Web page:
|Sammy Hagar Livin' It Up||Rhino / Cabo Wabo Music|
Sammy Hagar has always followed his heart and once again on Livin' It Up he proves to be his own man and changes things in a way that not everyone is going to get or accept.|
I expect very mixed reviews for this record from the press and fans alike, as you are either going to get it, or you ain't. I get it. Totally.
Even before talking to Sammy about this album, I could hear the conviction and passion behind it. After speaking with the Red Rocker, I can attest to his passion, comfort and total self belief in what he is doing.
In recent years Sammy's live shows and his life in general have drifted towards embracing the Mexican way – sun, surf, beach and tequila. Sammy has two of his own theme bars, his own exclusive tequila beverage and a growing legion of fans that are with him all the way.
The only thing missing was to take this lifestyle theme into an actual record. Livin' It Up is now documented proof of the change within Sammy Hagar. He's as happy as a pig in shit and he wants to tell the whole world.
He does so with a thoroughly infectious record that you really just can't help but like.
Unfortunately some fans are just not going to be able to get past the change in musical direction and in some ways this record hands Sammy's critics the ammunition they have been looking for.
I don't think Sammy's lyrical style has changed too much here, but there are more obvious lifestyle references dotted throughout the record, to the point where this could be considered a concept record about embracing everything that is good within Sammy's life.
There is a noticeable country twang through the record that has and will leave some scratching their heads, including a couple of full on country tunes and the majority of the album is driven by an authentic earthy and acoustic vibe.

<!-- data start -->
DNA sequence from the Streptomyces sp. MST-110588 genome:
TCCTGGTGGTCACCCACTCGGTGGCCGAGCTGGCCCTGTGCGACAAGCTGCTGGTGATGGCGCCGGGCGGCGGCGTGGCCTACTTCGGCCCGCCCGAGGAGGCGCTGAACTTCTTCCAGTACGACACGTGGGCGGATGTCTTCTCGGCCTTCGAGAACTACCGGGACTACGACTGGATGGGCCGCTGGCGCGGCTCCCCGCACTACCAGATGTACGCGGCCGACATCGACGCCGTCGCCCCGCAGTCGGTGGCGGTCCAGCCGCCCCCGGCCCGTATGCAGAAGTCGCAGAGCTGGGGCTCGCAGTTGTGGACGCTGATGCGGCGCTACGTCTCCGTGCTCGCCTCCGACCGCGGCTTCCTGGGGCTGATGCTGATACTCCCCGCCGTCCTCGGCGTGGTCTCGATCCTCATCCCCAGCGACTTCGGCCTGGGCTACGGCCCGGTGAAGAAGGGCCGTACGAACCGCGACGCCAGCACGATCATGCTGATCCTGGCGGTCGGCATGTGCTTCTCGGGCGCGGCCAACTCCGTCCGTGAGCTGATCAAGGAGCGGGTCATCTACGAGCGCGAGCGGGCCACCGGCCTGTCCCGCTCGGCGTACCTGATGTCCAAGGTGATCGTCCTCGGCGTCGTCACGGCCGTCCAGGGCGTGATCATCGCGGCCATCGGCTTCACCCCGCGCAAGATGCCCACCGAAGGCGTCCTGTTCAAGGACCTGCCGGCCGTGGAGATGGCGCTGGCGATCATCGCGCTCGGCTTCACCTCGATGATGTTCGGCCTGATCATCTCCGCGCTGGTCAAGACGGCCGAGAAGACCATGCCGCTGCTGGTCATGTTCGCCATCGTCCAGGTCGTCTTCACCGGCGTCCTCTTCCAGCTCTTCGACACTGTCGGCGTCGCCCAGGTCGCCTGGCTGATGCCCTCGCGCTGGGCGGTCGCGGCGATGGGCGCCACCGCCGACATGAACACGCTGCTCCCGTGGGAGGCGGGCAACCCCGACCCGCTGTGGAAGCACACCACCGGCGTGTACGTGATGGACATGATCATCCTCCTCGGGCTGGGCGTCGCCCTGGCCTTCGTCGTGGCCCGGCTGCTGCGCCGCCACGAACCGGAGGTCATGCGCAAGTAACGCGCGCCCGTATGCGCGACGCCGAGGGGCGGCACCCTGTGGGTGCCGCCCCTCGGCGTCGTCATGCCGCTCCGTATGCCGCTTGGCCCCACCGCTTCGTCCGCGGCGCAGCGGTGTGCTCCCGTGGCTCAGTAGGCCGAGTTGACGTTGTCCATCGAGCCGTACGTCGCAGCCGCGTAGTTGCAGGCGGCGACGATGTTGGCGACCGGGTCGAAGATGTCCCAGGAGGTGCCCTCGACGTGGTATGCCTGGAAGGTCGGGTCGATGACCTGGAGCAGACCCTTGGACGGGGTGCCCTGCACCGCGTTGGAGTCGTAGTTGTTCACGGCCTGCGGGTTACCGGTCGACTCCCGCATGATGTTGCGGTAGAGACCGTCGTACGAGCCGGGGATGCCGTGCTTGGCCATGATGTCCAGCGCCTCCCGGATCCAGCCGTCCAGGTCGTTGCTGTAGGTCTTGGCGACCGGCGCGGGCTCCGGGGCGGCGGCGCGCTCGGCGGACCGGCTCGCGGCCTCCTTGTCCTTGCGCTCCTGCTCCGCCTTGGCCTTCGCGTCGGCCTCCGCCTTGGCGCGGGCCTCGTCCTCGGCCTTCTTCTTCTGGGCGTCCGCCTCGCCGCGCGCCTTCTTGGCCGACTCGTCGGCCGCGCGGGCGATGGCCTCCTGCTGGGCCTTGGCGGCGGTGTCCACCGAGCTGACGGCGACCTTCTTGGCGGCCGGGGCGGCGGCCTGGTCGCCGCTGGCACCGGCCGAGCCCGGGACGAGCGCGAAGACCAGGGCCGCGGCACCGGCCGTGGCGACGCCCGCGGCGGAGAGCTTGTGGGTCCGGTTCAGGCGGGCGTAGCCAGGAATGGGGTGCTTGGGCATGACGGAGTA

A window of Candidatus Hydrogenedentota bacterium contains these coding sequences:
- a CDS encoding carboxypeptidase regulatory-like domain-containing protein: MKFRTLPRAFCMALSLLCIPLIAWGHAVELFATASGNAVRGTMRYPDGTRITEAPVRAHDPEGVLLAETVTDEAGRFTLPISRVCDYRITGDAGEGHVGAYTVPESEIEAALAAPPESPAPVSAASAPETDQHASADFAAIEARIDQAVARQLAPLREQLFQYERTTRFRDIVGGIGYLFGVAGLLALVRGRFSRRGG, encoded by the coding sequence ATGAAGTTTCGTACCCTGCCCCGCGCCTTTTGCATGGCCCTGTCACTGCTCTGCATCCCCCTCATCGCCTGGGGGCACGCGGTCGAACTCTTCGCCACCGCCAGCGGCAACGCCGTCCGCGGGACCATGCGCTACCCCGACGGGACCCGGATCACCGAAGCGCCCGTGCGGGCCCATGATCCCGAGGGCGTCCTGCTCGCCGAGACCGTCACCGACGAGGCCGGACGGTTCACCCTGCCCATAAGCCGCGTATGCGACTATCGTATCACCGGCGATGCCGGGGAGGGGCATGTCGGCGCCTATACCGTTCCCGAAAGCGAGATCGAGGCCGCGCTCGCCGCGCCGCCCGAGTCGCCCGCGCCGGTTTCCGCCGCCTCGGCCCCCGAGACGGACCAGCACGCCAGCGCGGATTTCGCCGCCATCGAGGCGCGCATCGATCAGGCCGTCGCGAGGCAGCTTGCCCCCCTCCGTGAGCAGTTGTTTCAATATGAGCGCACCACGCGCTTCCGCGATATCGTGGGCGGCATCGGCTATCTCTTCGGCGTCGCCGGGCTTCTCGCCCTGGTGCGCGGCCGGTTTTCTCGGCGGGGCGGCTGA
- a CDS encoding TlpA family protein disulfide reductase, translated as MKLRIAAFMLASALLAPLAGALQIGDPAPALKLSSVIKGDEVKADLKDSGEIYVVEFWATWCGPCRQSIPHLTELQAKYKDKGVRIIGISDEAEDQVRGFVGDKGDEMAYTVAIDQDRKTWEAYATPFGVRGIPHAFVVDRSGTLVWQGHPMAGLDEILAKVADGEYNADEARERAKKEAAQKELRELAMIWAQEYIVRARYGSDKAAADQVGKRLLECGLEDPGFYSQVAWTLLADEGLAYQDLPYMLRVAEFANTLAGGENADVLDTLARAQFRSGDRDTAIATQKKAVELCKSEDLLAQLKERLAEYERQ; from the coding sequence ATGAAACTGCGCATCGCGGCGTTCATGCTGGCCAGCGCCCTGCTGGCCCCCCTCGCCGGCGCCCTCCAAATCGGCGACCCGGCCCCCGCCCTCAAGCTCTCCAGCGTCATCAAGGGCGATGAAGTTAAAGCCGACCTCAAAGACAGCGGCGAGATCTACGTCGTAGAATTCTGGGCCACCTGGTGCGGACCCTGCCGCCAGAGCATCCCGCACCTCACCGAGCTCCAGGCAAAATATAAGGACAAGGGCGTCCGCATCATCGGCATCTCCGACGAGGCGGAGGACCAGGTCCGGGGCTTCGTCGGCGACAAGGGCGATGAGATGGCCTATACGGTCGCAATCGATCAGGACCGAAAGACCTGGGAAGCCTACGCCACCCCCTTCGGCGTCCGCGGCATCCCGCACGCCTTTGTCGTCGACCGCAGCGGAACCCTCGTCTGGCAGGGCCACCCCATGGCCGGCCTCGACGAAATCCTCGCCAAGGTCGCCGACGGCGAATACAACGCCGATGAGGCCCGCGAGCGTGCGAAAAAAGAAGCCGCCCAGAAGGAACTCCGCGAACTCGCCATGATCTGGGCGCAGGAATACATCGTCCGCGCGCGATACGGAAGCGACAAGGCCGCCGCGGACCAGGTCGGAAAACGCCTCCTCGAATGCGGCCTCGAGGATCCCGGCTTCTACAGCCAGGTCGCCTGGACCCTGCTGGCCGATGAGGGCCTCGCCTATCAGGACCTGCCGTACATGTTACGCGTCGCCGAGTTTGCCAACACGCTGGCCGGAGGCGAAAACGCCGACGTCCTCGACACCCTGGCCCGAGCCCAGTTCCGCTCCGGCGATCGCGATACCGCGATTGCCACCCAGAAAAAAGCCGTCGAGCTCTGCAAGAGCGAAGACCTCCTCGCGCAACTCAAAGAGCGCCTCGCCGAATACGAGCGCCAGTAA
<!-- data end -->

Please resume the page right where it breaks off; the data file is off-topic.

Take the style aside and you are able to analyze the performance. And that's where Sammy gets major credit. You can really hear the energy and the electricity within this record. Producer Bob Daspit has captured the band in a raw, live atmosphere, but at the same time has ensured that the record has a crisp, sharp feel that Sammy's recent solo recordings have missed.
The record sounds perfect and Sammy's individual performance is one I would rate among his best.
His voice has seldom sounded so in shape - smooth and comfortable, yet also delivering that trademark rasp and the odd scream like it was recorded 20 years ago.
Track By Track:
Opening the album is the infectious groove of Sam I Am, which frames the album perfectly from the outset. A little slide guitar, a little twang and a classic Hagar vocal drive a catchy as hell hook.
Living On A Coastline slows things down with a beach boogie vibe. A relaxed happy lyric is delivered with conviction by Hagar. The feel good harmonies and a catchy chorus suck you in. The opening two tracks are vital to the message being delivered here and they leave you with no doubt where this album is going.
I imagine some folks might stop right here, but you will be missing some fine music if you do so.
Mexico is a more rocking track, driven by a grittier lead guitar and some Santana like drum rhythms, especially later in the song.
The breezy mid tempo rockers The Way We Live and I Love This Bar compliment each other perfectly before the Kenny Chesney/Sammy Hagar written One Sip pays further tribute to the fine Mexican way.
Making a resprise appearance is Halfway To Memphis (from Not 4 Sale), this time easily the most country themed track of the album, complete with slide guitar, that distinctive twang and a laid back acoustic delivery.
There are a few covers once again on Livin' It Up. I Love This Bar covers the Toby Keith hit but may as well have been written by Hagar himself and Rainy Day Women covers the Bob Dylan classic – once again more or less true to Hagar's lifestyle philosophy and is here perfectly adapted to the feel of this record.
Then there is Hagar's adoption of the Staple Sister's classic Let Me Take You There – a the track you have already heard and in its position gives the album a nice uptempo lift.
Sailin is a relaxed and happy acoustic pop song, not quite a ballad and not quite a country tune. It features a sweet vocal and more feel good vibes. Someday is a short acoustic country ballad that closes out the album and the story contained in relaxed fashion.
Those looking for a glimpse of the lyrically more intense Sammy, evident on Marching To Mars or with Van Halen might have to rely on those records for your fix.
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